Only the last one really is all that pedestrian unfriendly. And in your first two examples there's only one auto-oriented development per intersection. And actually, both of those (the jack in the box and the big wangs strip mall) rely on pedestrians for much of their patronage.
I think the point is that it gets progressively worse as you go further south. Can't really argue with that, though none of those links were to terribly pedestrian-unfriendly areas. They aren't great and the southern portion of Cahuenga (past DeLongpre) has terrible urban design, though it isn't really unwalkable and there are lots of amenities within a block of that area, such as on Vine and DeLongpre: hollywood, ca - Google Maps (this corner has significantly cleaned up since that view was taken), and along DeLongpre: hollywood, ca - Google Maps

And that strip mall probably relies mostly on walk-up patronage. That parking lot has about 20-30 parking spots for about 10 businesses, four of them being restaurants/bars.

Last edited by munchitup; 07-09-2012 at 08:26 PM..
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Old 07-09-2012, 09:32 PM
 
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Quote:
Originally Posted by BajanYankee View Post
I agree with the language in bold. But I was bringing up the structural density issue because it has a direct bearing on the level of pedestrian activity one sees in Atlanta. You mentioned that both Atlanta and DC have a "ton of activity" and I have never known that to be the case outside of Five Points/Underground Atlanta. There's a pretty wide gap between Downtown DC and Downtown Atlanta and yes, part of that is due to more downtown activity in DTDC, but it's also largely due to the fact that DTDC is better designed for walking.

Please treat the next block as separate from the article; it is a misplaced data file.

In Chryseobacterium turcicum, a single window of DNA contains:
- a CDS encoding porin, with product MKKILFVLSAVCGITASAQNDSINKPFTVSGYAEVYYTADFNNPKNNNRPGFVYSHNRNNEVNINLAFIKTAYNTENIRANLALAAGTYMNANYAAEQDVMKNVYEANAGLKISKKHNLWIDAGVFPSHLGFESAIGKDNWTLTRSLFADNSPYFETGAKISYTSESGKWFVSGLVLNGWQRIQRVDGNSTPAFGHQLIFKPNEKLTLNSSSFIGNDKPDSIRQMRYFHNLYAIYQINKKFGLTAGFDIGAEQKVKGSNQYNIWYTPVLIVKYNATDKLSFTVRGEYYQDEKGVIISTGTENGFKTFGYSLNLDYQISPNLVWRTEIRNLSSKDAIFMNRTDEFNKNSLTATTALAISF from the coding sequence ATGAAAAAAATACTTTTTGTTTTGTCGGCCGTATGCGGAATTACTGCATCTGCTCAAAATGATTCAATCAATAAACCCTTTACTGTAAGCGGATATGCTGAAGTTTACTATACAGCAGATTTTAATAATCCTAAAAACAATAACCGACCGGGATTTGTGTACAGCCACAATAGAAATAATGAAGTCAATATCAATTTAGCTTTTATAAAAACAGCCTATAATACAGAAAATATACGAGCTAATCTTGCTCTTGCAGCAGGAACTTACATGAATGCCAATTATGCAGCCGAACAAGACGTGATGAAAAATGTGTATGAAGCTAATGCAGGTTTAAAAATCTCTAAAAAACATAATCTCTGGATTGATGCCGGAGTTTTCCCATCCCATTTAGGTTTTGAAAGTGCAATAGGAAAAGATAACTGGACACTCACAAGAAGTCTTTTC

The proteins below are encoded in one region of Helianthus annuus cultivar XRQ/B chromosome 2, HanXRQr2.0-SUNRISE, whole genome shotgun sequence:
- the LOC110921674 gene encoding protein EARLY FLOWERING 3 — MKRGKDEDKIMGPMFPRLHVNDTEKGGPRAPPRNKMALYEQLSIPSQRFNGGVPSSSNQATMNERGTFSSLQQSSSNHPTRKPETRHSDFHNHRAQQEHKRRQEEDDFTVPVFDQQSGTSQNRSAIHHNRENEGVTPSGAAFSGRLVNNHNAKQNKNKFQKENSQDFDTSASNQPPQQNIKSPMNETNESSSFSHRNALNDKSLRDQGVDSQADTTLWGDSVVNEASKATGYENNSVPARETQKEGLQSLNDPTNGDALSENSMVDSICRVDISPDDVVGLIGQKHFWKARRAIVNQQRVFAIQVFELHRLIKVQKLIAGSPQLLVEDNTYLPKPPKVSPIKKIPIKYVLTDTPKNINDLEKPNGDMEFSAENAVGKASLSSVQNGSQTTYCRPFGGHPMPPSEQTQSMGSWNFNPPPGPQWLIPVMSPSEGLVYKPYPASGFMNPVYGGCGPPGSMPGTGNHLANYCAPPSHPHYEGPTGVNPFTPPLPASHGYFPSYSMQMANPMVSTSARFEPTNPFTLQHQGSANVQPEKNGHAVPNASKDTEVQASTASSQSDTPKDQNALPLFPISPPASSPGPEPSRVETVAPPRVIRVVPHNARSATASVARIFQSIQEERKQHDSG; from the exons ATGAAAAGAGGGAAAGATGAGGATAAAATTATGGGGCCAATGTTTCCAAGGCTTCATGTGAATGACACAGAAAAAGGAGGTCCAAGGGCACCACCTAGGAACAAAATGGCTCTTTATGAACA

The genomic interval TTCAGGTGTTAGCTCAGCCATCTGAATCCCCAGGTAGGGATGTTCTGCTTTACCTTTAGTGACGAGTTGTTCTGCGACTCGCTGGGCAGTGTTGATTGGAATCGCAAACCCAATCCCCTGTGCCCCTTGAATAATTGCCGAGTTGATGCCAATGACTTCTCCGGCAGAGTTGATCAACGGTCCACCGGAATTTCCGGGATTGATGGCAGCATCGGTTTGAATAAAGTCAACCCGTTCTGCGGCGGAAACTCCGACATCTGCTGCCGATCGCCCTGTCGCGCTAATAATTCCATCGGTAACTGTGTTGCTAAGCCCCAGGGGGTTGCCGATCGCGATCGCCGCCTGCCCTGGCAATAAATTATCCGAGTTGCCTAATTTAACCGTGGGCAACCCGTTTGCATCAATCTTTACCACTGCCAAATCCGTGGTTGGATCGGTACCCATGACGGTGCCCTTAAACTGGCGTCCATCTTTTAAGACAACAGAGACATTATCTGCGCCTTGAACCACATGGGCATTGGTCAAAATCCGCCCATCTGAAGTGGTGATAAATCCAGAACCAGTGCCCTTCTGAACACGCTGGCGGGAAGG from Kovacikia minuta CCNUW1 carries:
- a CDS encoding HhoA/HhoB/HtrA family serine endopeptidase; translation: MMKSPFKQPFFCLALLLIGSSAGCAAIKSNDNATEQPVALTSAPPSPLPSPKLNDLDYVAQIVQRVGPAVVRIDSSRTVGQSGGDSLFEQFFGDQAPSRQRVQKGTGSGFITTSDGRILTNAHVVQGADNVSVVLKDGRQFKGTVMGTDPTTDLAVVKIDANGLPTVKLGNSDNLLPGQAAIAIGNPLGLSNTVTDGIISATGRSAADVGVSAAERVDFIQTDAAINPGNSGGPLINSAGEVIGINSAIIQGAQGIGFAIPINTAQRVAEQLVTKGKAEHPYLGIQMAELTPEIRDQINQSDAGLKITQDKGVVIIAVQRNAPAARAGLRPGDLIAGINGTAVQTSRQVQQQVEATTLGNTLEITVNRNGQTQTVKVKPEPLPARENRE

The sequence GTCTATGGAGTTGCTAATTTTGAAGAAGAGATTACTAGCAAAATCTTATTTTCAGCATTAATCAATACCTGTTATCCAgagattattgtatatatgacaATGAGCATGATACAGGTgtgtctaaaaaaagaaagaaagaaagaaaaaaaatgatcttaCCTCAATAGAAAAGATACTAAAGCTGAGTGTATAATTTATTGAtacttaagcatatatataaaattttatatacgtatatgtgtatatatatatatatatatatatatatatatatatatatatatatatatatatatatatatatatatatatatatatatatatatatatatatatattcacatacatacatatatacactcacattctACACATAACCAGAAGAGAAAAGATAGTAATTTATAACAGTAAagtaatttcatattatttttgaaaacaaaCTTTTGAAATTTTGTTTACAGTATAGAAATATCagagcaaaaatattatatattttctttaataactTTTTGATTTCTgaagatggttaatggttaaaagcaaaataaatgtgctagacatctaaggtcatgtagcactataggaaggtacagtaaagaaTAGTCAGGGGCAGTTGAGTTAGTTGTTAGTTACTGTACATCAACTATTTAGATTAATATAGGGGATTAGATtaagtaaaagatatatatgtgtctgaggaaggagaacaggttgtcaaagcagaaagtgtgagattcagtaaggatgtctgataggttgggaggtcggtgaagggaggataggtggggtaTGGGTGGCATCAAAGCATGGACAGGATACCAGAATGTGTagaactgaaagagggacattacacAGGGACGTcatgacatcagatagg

To be fair, I did say: "Now downtown DC is physically dense and has a ton of daytime activity, which Atlanta does too (although not quite as much due to stronger competition for office workers from the suburbs)..." And note that I said daytime activity in particular because I'm making a contrast between daytime and nighttime activity for both cities' downtowns, in which there is a noticeable drop-off. Again, this is the comparison I'm making: the contrast between daytime and nighttime activity in each city's downtown. They are similar in that respect. I'm not making an argument for both downtowns being the same either in terms of the built environment or level of daytime activity because they aren't; I know this.

Quote:
It depends on how you define "respectable." There's really nowhere in Atlanta like Charleston where you can walk five blocks, turn left and then walk three blocks, then turn right and walk six blocks, then turn left and walk another three blocks and still be in a rather walkable environment with a decent level of pedestrian activity. There's no "multi-dimensional" walkable environment in that sense. Even Peachtree (outside of Five Points) feels like it's been scaled to the automobile. I've never been enticed to walk from Gladys Knight's up to Midtown. In fact, the thought has never crossed my mind even though it's less than a mile away.